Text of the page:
The Supreme Court has released its long awaited judgment in the Mainzeal case (Yan v Mainzeal Property and Construction Limited (in liquidation) [2023] NZSC 113), ruling that the four directors of what was one of New Zealand’s biggest construction companies breached their duties as directors, and are liable for payment of the sum of $39.8m plus interest to the liquidators.


Facing an increasing number of leaky building claims, Mainzeal’s financial position was precarious. Mainzeal was balance sheet insolvent from 2005, reliant on short-term bank facilities and reliant heavily on cash injections from parent companies. The latter arrangements were never formally recorded, and therefore never enforceable.

In 2013 Mainzeal went into receivership, owing $110m to unsecured creditors. The liquidators brought proceedings against the directors for reckless trading under section 135 of the Companies Act 1993 (Act) and for entering into contracts they could not reasonably believe the Company would be able to fulfil, breaching their duty under section 136 of the Act.

The Supreme Court decision

The directors argued that when assessing liability under section 135, it is not the court’s role to use hindsight to assess the correctness of business judgement, and that a more subjective approach should be taken. They argued the threshold for liability requires a director to recognise that certain actions are likely to create substantial risk of serious loss, and despite knowing this, continuing to act anyway. The Court rejected this and held that a subjective approach is inconsistent with the scheme of the Act, which requires directors to act with reasonable skill, care and diligence. They adopted a fault based approach, where negligence results in liability. The Court held that the directors should have stopped trading on 31 January 2011, and that trading beyond that date was reckless and a breach of section 135.

In appealing their liability under section 136, the directors argued that liability required affirmative action by specifically agreeing to incur an obligation, and that section 136 did not extend to obligations incurred in the ordinary course of trading. The Court held that when interpreting section 136, ‘agreeing to obligations’ has its ordinary meaning and therefore extends to obligations that are an inevitable consequence of continued trading. Accordingly, the Court found all obligations entered into after 5 July 2012, and the 4 major contracts entered into after this date constituted a breach of section 136. The Supreme Court took the view that the directors did not have reasonable grounds to believe that the Company would be able to continue to meet these obligations in the medium to long term.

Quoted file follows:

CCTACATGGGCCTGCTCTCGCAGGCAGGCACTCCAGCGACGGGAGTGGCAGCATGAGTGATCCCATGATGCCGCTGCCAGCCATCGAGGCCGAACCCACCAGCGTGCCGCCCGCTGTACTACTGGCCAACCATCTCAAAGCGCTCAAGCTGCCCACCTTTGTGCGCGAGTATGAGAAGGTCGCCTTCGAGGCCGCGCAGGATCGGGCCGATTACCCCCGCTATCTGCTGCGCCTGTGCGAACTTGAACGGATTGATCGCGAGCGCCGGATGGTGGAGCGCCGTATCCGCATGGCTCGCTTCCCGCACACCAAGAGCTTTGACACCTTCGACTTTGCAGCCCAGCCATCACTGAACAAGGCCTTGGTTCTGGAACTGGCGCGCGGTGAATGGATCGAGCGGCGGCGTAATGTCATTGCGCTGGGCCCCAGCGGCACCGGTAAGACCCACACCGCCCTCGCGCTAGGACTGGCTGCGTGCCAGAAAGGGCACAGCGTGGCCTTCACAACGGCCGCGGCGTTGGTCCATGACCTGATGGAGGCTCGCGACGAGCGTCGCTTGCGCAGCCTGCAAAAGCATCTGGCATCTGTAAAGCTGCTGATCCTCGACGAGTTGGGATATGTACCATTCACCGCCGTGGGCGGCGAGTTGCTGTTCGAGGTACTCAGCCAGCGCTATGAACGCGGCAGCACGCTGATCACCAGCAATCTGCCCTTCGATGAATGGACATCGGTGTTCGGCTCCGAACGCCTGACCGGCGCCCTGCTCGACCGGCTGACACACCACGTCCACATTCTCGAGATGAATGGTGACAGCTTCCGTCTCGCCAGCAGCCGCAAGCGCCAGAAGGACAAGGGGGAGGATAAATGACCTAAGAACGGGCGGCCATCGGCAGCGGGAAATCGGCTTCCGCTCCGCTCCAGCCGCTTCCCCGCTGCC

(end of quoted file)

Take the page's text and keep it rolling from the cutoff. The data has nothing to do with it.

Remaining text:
One of the key shortcomings of the directors was the reliance on the unenforceable and informal assurances from the parent company that Mainzeal would continue to receive financial support. Whilst trading insolvent, it was unreasonable to rely on these unenforceable assurances of support without further investigation and obtaining a binding commitment from the parent company to provide that support.

What this means for you

This judgment reaffirms what a director should do when faced with a company in difficult circumstances and reinforces the Act’s requirements that a director act reasonably and diligently.

As a director, you have a continuing obligation to monitor the performance and prosperity of the company. Sections 135 and 136 require you to consider the economic interest of creditors when you are making decisions. When making these decisions the Courts have confirmed that you can take the time needed to take stock of the situation and properly consider your course of action. However, if you believe that there is risk of loss to creditors or have doubts that your company will be able to meet its obligations, then you need to be proactive in addressing these. This may require taking professional or expert advice from someone independent of the company to consider how those risks can be properly managed.